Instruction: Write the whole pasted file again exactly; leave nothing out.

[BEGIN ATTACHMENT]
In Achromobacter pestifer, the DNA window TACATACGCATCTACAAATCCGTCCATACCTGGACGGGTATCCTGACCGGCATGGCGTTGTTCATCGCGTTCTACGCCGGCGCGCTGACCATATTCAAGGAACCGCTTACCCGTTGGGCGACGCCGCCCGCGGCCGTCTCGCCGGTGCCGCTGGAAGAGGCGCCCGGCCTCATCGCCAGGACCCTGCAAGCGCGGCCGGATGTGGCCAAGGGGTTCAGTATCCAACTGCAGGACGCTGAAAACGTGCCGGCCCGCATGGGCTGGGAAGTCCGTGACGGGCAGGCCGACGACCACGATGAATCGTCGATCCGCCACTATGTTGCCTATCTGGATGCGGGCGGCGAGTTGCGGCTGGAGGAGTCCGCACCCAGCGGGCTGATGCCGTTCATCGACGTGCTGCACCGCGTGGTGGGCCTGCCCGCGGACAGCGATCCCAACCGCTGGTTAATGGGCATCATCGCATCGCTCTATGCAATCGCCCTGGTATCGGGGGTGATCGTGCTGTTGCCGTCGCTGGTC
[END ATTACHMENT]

In Achromobacter pestifer, the DNA window TACATACGCATCTACAAATCCGTCCATACCTGGACGGGTATCCTGACCGGCATGGCGTTGTTCATCGCGTTCTACGCCGGCGCGCTGACCATATTCAAGGAACCGCTTACCCGTTGGGCGACGCCGCCCGCGGCCGTCTCGCCGGTGCCGCTGGAAGAGGCGCCCGGCCTCATCGCCAGGACCCTGCAAGCGCGGCCGGATGTGGCCAAGGGGTTCAGTATCCAACTGCAGGACGCTGAAAACGTGCCGGCCCGCATGGGCTGGGAAGTCCGTGACGGGCAGGCCGACGACCACGATGAATCGTCGATCCGCCACTATGTTGCCTATCTGGATGCGGGCGGCGAGTTGCGGCTGGAGGAGTCCGCACCCAGCGGGCTGATGCCGTTCATCGACGTGCTGCACCGCGTGGTGGGCCTGCCCGCGGACAGCGATCCCAACCGCTGGTTAATGGGCATCATCGCATCGCTCTATGCAATCGCCCTGGTATCGGGGGTGATCGTGCTGTTGCCGTCGCTGGTC